Birmingham vets host support session for American bully XL owners

An American bully XL dog
The government has announced that American bully XL dogs will be banned from the end of the year

A Birmingham veterinary practice has helped to prepare American bully XL owners for new legislation concerning the breed.

The breed will be banned under the Dangerous Dogs Act from 31 December, imposing strict rules for owners.

It will also make it illegal to breed, sell, rehome, advertise, or abandon bully XLs.

To help owners to navigate the new law, Fivelands Vets in Moseley hosted a support session for owners on Tuesday.

'It's unethical'

Vets helped owners to learn about the new legislation and provided information about muzzle training.

Tina Andrews attended the session and said that it was heartbreaking that she would have to muzzle her dog Rocko.

"He's going to think he's done something wrong," she said.

Olivia Vaughn also attended the session in order to get more information about what she needs to do going forward.

Addressing the bully XL ban, she said: "I think it's unethical. I'll do whatever it takes to keep my dog. However, I don't feel like it solves the problem of backyard breeders."

The new legislation was announced in the wake of the death of 52-year-old Ian Price, who was killed in an attack by two American bully XLs in Stonnall, near Walsall, on 14 September.

Days earlier, an 11-year-old girl and two men were attacked by an American bully XL in Bordesley Green, Birmingham.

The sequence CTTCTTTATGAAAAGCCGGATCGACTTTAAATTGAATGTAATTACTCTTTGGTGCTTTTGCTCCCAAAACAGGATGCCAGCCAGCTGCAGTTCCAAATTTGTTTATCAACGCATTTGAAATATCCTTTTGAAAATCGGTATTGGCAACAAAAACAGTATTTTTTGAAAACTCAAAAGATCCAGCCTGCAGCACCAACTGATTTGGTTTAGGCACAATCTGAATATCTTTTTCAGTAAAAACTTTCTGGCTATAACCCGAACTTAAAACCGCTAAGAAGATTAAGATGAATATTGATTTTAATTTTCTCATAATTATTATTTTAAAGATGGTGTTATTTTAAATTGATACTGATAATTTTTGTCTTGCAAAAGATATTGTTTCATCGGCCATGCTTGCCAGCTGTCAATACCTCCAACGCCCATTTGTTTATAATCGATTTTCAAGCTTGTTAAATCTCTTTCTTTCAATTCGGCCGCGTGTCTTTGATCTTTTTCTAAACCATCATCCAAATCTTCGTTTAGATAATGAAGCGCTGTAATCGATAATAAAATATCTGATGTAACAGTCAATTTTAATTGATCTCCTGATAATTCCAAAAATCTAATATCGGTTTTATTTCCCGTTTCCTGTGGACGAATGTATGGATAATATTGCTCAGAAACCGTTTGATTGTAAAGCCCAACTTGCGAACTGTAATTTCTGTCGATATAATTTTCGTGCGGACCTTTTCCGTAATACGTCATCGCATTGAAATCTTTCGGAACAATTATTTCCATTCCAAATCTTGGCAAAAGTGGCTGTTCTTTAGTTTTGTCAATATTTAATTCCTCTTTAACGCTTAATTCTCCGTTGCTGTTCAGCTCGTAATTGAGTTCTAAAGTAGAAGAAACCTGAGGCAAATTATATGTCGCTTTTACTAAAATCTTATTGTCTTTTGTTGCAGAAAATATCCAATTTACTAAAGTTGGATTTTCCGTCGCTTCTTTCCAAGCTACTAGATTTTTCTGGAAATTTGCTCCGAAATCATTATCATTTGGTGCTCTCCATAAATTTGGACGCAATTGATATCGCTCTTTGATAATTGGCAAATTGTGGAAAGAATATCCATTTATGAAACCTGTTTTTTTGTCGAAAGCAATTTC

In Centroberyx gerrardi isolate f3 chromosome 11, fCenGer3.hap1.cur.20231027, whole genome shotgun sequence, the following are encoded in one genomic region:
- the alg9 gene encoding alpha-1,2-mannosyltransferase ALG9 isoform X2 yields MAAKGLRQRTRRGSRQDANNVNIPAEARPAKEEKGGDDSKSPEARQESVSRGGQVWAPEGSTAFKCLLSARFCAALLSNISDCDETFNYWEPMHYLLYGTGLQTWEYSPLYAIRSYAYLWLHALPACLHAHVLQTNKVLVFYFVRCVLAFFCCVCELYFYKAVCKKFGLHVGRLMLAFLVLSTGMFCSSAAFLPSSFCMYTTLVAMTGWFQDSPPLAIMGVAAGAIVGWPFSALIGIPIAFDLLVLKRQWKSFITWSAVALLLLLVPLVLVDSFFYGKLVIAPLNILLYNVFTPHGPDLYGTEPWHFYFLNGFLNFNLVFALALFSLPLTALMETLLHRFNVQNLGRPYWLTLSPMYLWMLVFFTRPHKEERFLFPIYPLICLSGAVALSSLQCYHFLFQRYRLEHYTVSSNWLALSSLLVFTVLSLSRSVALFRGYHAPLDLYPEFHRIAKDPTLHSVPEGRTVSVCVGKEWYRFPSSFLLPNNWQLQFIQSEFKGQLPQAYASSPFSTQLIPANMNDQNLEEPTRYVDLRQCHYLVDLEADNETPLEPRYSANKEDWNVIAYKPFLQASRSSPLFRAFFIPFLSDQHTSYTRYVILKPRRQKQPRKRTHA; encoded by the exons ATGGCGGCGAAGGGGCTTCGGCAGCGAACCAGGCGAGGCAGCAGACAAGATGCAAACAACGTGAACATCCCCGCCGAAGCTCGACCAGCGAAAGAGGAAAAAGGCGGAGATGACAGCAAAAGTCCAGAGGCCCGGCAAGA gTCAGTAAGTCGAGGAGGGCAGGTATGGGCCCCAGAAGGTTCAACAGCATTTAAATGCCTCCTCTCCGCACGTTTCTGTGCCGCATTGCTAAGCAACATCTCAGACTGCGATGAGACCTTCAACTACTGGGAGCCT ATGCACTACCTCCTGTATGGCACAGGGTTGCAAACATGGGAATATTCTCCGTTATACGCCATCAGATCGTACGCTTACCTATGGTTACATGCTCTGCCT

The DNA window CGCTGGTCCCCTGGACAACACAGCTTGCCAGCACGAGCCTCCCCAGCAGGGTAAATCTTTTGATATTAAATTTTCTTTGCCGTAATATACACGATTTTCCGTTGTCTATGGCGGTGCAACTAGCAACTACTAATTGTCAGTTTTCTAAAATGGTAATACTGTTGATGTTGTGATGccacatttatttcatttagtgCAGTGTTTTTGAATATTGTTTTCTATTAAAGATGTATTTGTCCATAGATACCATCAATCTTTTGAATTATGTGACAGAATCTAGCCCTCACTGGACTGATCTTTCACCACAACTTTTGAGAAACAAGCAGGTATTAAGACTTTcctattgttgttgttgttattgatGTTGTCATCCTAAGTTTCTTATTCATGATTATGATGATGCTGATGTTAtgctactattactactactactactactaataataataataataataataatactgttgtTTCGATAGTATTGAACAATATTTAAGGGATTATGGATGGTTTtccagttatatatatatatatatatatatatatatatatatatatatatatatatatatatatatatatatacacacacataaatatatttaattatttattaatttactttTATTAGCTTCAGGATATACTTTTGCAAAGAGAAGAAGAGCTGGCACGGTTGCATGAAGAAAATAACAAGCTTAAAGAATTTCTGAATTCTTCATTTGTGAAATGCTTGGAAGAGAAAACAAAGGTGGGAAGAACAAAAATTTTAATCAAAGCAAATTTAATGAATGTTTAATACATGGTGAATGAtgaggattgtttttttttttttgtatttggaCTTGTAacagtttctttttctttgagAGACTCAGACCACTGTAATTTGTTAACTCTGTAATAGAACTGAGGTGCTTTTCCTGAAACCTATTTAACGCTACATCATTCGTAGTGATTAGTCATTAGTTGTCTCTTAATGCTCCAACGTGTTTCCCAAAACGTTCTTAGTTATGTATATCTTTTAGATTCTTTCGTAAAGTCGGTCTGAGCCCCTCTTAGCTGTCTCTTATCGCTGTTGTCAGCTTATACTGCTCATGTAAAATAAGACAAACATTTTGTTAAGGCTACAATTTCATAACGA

In 2021, 10-year-old Jack Lis died from severe neck and head injuries after he was attacked by an American bully XL in Caerphilly.

The new legislation requires all bully XLs to be neutered, microchipped, kept on a lead and muzzled at all times when in public.

'Running out of options'

Wings and Paws Animal Rescue in Wolverhampton has been offering to help owners with the cost of neutering their dogs.

However, volunteers were shocked when an owner asked the rescue to cover the cost of euthanising her bully XL, as her new landlord would not allow her to keep the dog and she feared becoming homeless.

Wings and Paws refused to pay and a volunteer said: "We are a no-kill rescue and this goes against everything we stand for.

"But, as much as we hate her decision, she's running out of options. We understand that sometimes people will have no choice.

"No rescues that we know of are accepting them as we are not allowed to rehome them after December, and you can no longer get medical insurance for banned breeds, so, if you cannot afford the vet bills, the dogs will be put to sleep.

"The government is offering £200 to have them put to sleep, but is offering nothing towards the cost of neutering, registration, or insurance.

"It seems very clear to us that they want these dogs killed off."

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